Tuesday, 13 October 2015
Instruments of Darkness by Imogen Robertson
Crowther makes the villagers nervous with his nocturnal habits and interest in anatomy, a pursuit that has led to a reputation for body snatching, which he may have had a hand in in the past. He is unhappy to be woken from his sleep by the well-to-do resident of Caveley Park and as a rule doesn't allow visitors. But the note she has slipped the maid is compelling: 'I have found a body on my land. His throat has been cut.' How can he resist?
So begins a thrilling historical mystery at the core of which are some dark secrets at Thornleigh Hall, the seat of the Earl of Sussex. The current earl is bedridden and unable to speak following a stroke. He has a reputation as a cruel master who has recently married a dancer, flouting the laws of polite society. There is a cloud over his past, in particular regarding the death of a young girl, while his first wife also died in suspicious circumstances.
The heir to the earldom, Alexander Thornleigh has abandoned his family, marrying for love and hasn't been heard of in ten years; his younger brother, Hugh, battle scarred from the American War of Independence, is quietly drinking himself to an early grave. After examining the body, a man in his thirties, Harriet sends for Hugh, fearing the victim may be his long lost brother.
Two clues are found on the body - a ring bearing the Thornleigh crest and a scrap of paper torn from the man's fist. Hugh is not a pleasant man and is prickly with Harriet. A year or so before he'd been a welcome guest at Caveley Park, and there had been hopes for a match with Harriet's younger sister, Rachel. But something has changed Hugh, and Harriet fears a kind of evil lurking at the hall. If she is right, Rachel has had a lucky escape.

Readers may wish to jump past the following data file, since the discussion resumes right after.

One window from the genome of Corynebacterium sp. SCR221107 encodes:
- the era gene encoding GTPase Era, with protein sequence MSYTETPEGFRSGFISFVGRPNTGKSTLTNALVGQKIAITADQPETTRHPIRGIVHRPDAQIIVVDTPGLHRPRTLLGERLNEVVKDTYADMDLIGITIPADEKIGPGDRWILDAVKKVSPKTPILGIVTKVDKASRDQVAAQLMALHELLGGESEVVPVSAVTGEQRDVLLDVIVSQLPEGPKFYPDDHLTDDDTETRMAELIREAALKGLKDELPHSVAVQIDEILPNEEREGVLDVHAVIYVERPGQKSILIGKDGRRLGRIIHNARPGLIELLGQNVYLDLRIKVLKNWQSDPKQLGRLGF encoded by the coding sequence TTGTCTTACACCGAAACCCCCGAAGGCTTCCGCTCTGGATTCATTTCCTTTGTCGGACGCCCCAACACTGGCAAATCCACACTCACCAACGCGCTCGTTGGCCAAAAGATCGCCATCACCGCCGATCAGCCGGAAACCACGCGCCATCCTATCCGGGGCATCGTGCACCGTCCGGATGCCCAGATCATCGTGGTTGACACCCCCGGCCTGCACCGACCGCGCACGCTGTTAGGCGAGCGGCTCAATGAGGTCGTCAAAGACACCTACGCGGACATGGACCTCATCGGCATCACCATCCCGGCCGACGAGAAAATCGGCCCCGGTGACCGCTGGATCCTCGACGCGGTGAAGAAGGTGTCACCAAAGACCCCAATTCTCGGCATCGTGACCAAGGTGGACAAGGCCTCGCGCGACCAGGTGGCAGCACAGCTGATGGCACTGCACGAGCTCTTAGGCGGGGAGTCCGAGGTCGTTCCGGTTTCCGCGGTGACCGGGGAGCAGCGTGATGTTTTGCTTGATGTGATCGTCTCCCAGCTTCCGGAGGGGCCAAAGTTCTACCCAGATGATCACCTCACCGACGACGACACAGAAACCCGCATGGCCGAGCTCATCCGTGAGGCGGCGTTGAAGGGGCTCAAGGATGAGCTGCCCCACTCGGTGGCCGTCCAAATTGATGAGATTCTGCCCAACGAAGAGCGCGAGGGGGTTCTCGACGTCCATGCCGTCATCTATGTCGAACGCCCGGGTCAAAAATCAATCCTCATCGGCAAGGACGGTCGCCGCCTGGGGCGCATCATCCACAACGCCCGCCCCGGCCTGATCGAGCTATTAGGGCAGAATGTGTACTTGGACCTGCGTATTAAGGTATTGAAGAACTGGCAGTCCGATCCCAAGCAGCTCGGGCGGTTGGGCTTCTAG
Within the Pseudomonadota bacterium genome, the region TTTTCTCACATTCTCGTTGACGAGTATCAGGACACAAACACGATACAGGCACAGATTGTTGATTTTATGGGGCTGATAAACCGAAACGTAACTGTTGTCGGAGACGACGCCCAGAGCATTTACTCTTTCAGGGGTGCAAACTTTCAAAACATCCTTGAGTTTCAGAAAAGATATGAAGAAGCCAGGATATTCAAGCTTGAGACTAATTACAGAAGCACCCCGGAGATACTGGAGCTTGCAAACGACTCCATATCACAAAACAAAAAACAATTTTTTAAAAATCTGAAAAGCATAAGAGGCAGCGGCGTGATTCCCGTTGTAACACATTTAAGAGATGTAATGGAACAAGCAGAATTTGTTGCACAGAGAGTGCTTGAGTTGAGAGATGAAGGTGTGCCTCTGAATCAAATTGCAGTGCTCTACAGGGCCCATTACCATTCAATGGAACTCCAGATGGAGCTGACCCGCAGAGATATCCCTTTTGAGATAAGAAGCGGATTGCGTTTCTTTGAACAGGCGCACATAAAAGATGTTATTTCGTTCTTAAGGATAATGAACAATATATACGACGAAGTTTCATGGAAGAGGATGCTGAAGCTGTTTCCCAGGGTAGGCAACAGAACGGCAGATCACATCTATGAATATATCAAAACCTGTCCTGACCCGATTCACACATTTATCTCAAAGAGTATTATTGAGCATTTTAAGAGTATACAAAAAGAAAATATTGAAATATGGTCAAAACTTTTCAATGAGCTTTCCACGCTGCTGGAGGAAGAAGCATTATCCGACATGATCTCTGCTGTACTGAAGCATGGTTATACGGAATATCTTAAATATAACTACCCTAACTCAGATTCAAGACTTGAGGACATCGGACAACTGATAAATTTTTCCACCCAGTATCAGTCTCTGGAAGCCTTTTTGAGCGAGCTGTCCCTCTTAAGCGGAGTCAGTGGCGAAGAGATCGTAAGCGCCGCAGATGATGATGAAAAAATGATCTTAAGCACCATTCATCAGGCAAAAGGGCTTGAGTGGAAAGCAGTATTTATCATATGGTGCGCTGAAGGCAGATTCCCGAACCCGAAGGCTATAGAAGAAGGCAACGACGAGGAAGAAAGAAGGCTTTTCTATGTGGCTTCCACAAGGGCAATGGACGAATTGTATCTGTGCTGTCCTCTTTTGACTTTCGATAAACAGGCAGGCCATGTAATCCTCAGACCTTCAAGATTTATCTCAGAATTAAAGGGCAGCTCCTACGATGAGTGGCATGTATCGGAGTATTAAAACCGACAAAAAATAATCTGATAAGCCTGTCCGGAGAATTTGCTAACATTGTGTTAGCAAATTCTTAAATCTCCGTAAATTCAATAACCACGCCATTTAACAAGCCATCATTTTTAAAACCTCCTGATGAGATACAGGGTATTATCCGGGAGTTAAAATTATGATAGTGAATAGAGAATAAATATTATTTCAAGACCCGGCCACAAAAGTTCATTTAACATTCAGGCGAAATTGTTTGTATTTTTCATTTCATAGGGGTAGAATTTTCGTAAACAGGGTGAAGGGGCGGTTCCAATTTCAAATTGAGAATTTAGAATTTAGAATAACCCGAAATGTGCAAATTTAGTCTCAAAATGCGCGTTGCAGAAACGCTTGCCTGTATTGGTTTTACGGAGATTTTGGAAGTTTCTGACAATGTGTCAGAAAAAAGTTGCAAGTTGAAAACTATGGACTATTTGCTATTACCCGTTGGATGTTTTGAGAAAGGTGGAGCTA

The storyline cuts to London and the music shop of one Alexander Adams. He's a widower with two young children and for some reason he cannot find the old ring he has sometimes allowed little Jonathan to play with. In the background London is besieged by anti-Catholic riots, a situation which creates a memorable chase scene towards the end of the book.
Robertson has started her series off with an excellent debut novel, full of intrigue, family secrets, evil malefactors and a growing body count. There's also budding romance among the minor characters and an interesting historical context. Best of all are the two main characters: the determined, outspoken Harriet, the doggedly anti-social and clever Crowther who has his own shadowy past. Together they make an entertaining sleuthing couple.
If I have a problem with the book, it is that the copy-editing lets it down at times, though I noticed fewer gaffs as the story progressed, probably because I was so swept along by the plot. I shall certainly be happy to return to more Westerman and Crowther mysteries, for this is a classic ripping yarn.